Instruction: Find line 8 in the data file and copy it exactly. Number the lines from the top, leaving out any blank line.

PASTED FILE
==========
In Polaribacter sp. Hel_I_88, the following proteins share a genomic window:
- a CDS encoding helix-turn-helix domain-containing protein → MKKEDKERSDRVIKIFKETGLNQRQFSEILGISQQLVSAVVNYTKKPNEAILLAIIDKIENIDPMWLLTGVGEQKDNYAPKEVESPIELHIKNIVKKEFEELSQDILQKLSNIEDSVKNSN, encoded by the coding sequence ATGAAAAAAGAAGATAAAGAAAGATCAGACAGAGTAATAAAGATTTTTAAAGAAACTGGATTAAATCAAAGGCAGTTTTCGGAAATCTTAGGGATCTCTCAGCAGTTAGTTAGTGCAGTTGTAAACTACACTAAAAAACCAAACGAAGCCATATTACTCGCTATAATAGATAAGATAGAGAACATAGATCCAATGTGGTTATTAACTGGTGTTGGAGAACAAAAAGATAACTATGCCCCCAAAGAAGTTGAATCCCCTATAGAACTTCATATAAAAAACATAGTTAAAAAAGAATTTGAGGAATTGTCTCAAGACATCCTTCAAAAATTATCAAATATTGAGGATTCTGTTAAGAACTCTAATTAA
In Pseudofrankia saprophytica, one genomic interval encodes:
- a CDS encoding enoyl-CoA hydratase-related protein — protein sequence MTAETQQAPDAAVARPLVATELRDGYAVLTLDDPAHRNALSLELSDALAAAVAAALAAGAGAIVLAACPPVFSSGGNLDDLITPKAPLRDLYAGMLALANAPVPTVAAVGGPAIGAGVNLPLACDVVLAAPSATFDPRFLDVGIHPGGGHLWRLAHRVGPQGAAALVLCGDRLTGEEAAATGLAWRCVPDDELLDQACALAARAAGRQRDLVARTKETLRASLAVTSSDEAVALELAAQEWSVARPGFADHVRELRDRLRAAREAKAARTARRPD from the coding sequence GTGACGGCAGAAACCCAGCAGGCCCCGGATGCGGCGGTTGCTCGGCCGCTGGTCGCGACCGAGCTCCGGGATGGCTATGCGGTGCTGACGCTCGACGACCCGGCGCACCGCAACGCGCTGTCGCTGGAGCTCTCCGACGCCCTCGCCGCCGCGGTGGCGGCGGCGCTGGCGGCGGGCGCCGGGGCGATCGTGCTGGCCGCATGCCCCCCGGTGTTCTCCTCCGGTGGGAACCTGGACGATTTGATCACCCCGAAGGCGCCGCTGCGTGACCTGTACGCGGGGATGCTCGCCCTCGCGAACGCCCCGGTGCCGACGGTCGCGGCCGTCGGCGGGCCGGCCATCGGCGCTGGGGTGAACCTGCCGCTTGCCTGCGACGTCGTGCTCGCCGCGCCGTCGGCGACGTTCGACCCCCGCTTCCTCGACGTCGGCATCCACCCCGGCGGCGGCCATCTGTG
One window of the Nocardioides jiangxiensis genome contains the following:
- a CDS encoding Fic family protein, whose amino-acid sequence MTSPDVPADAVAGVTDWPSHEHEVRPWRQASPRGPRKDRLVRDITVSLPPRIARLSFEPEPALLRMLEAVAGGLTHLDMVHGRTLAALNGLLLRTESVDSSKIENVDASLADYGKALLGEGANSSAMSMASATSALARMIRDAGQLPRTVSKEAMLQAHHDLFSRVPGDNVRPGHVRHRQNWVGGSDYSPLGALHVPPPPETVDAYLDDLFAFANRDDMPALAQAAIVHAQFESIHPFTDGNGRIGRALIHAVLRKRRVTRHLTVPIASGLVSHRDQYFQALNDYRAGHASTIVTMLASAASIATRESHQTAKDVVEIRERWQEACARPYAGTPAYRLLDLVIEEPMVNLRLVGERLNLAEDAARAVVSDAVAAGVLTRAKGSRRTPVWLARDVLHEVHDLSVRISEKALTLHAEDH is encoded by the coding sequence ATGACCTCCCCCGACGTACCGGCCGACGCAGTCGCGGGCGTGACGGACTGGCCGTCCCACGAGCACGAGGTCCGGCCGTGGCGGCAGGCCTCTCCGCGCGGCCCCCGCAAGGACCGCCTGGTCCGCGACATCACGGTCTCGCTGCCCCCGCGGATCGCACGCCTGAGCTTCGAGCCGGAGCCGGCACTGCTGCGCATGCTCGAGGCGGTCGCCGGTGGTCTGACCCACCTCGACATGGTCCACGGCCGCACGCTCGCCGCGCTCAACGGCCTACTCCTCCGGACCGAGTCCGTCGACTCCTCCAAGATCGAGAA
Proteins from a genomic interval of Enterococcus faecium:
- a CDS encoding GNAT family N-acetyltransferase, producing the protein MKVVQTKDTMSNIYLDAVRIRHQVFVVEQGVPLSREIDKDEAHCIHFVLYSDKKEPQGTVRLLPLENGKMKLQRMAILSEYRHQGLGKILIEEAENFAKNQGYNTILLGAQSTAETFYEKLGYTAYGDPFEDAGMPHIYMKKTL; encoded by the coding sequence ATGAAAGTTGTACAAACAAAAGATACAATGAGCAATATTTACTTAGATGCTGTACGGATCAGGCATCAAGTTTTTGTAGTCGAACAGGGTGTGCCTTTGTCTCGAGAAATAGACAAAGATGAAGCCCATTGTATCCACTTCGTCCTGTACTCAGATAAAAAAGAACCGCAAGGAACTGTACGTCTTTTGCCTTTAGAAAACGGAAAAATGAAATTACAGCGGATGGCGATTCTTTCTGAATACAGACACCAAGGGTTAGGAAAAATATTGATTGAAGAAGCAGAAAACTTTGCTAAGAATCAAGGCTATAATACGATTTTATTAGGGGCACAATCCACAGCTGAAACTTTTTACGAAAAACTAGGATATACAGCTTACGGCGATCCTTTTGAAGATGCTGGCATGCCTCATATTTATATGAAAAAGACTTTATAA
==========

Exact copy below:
- a CDS encoding GNAT family N-acetyltransferase, producing the protein MKVVQTKDTMSNIYLDAVRIRHQVFVVEQGVPLSREIDKDEAHCIHFVLYSDKKEPQGTVRLLPLENGKMKLQRMAILSEYRHQGLGKILIEEAENFAKNQGYNTILLGAQSTAETFYEKLGYTAYGDPFEDAGMPHIYMKKTL; encoded by the coding sequence ATGAAAGTTGTACAAACAAAAGATACAATGAGCAATATTTACTTAGATGCTGTACGGATCAGGCATCAAGTTTTTGTAGTCGAACAGGGTGTGCCTTTGTCTCGAGAAATAGACAAAGATGAAGCCCATTGTATCCACTTCGTCCTGTACTCAGATAAAAAAGAACCGCAAGGAACTGTACGTCTTTTGCCTTTAGAAAACGGAAAAATGAAATTACAGCGGATGGCGATTCTTTCTGAATACAGACACCAAGGGTTAGGAAAAATATTGATTGAAGAAGCAGAAAACTTTGCTAAGAATCAAGGCTATAATACGATTTTATTAGGGGCACAATCCACAGCTGAAACTTTTTACGAAAAACTAGGATATACAGCTTACGGCGATCCTTTTGAAGATGCTGGCATGCCTCATATTTATATGAAAAAGACTTTATAA